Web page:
Paid media is a bit self-explanatory in what its name suggests -- and refers to any vehicle or channel that you spend money on to catch the attention of your buyer personas. This includes things like Google AdWords, paid social media posts, native advertising (like sponsored posts on other websites), and any other medium for which you directly pay in exchange for visibility.
Sure, we did keyword research, we recommended partnerships and widgets and architecture advice, but we didn’t step back and take a good look at our target audiences, what sites were meeting their specific needs in search results, and what we specifically could build into the product that would be far more desirable than what everyone else had (not even thought of yet ideally) to make sure our entire site is superior, resulting in the inevitable stealing of search traffic from our competitors.
SEO is the discipline that allows people and websites to access the potential of the internet. It’s about knowing when your site is the right result, and admitting to yourself when it is the wrong result. SEO is making your company and services more accessible to your prospective customers by studying what they need and creating the resources to serve them.
Specifics: Be as specific as you can with your recommendations. For example if you’re suggesting partnering with meal home delivery sites, find out which ones are going to provide the most relevant info, at what cost if possible, and what the ideal partnership would look like for content and SEO purposes. Even provide contact information if you can.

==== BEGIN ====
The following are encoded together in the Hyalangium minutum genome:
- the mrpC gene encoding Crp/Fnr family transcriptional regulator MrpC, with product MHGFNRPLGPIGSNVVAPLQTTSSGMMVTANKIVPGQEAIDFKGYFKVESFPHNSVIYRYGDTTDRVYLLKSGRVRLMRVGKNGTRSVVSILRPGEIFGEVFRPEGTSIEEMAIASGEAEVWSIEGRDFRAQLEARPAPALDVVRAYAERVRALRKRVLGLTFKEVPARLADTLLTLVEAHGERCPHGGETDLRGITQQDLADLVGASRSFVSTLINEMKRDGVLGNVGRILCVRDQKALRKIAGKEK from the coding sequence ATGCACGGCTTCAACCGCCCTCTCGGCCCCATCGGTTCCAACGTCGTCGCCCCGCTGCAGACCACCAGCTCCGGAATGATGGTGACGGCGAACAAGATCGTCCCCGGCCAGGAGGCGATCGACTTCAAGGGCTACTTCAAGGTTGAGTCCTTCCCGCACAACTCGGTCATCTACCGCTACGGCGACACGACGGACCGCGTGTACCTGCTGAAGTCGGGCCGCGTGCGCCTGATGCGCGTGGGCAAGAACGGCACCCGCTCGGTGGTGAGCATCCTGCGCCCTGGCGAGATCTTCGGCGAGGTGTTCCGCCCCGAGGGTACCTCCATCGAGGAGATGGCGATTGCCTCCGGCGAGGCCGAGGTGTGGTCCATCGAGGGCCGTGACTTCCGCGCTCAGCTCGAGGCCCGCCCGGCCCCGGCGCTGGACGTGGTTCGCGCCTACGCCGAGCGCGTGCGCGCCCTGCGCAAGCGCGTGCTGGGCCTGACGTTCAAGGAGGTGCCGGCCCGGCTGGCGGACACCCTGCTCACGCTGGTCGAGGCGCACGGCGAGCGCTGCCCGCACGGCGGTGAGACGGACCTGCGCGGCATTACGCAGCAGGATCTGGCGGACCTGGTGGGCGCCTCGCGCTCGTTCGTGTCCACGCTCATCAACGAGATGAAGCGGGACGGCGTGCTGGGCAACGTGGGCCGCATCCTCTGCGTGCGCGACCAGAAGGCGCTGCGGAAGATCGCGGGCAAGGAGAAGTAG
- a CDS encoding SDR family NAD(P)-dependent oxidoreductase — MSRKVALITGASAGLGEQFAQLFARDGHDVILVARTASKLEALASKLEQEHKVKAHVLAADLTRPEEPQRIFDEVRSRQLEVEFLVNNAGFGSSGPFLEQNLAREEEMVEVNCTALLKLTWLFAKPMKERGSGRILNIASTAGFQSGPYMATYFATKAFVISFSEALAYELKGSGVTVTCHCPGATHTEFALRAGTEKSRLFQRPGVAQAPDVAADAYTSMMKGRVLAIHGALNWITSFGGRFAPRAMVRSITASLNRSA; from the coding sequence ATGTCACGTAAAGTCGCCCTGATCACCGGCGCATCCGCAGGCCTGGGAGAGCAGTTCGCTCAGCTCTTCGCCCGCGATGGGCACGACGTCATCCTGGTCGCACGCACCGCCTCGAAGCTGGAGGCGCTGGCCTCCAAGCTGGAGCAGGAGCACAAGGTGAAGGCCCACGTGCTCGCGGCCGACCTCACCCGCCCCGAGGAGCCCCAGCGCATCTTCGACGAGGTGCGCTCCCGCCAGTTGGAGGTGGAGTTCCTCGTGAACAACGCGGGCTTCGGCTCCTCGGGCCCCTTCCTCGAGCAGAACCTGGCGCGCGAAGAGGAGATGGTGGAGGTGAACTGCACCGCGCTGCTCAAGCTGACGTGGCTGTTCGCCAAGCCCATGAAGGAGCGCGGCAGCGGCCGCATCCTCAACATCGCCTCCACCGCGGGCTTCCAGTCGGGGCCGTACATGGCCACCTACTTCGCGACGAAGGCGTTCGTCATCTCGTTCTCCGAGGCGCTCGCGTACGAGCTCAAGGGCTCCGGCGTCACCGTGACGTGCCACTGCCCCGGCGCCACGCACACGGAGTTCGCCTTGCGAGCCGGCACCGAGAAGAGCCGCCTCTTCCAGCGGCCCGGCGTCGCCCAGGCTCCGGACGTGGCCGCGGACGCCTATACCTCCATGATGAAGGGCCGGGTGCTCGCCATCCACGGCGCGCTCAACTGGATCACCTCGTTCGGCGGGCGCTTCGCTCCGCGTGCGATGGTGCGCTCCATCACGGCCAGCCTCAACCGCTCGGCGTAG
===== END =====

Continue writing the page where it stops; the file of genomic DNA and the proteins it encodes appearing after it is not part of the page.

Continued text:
Meta tags. Meta tags still play a vital role in SEO. If you type any keyword into a search engine, you’ll see how that keyword is reflected in the title for that page. Google looks at your page title as a signal of relevance for that keyword. The same holds true for the description of that page. (Don't worry about the keyword title tag -- Google has publicly said that it doesn't pay attention to that tag, since it has been abused by webmasters and all those trying to rank for certain keywords.)
Hold on! Believe it or not, whether you’re taking over, improving, or just starting your SEO strategy, the basics of SEO aren’t that hard. In fact, they’re mostly just common sense. I’m not trying to take anything away from the rock stars who have made a career around SEO expertise. We need those folks. Their expertise is incredibly valuable because there is a lot of science to SEO, and it is constantly changing as search engines like Google continue to update their algorithms.
Google has a very large team of search quality raters that evaluate the quality of search results, that gets fed into a machine learning algorithm. Google’s search quality rater guidelines provide plenty of detail and examples of what Google class as high or low quality content and websites, and their emphasis on wanting to reward sites that clearly show their expertise, authority and trust (EAT).
2. Microsoft Ad Intelligence Tool (Excel Add-on) – This is a PPC keyword research tool and Excel add-on for Bing Ads. This tool requires a Bing Ads advertising account. Once installed, the tool is available as a new tab in your Excel workbook. You can discover new keyword ideas by entering the URL of your website or list of keywords. The tool also gives traffic and bid estimates on your keywords, which allows you to determine the cost to advertise on Bing/Yahoo. There’s also some interesting demographic and geographical information available.
Testimonials. If case studies aren't a good fit for your business, having short testimonials around your website is a good alternative. For B2C brands, think of testimonials a little more loosely. If you're a clothing brand, these might take the form of photos of how other people styled a shirt or dress, pulled from a branded hashtag where people can contribute.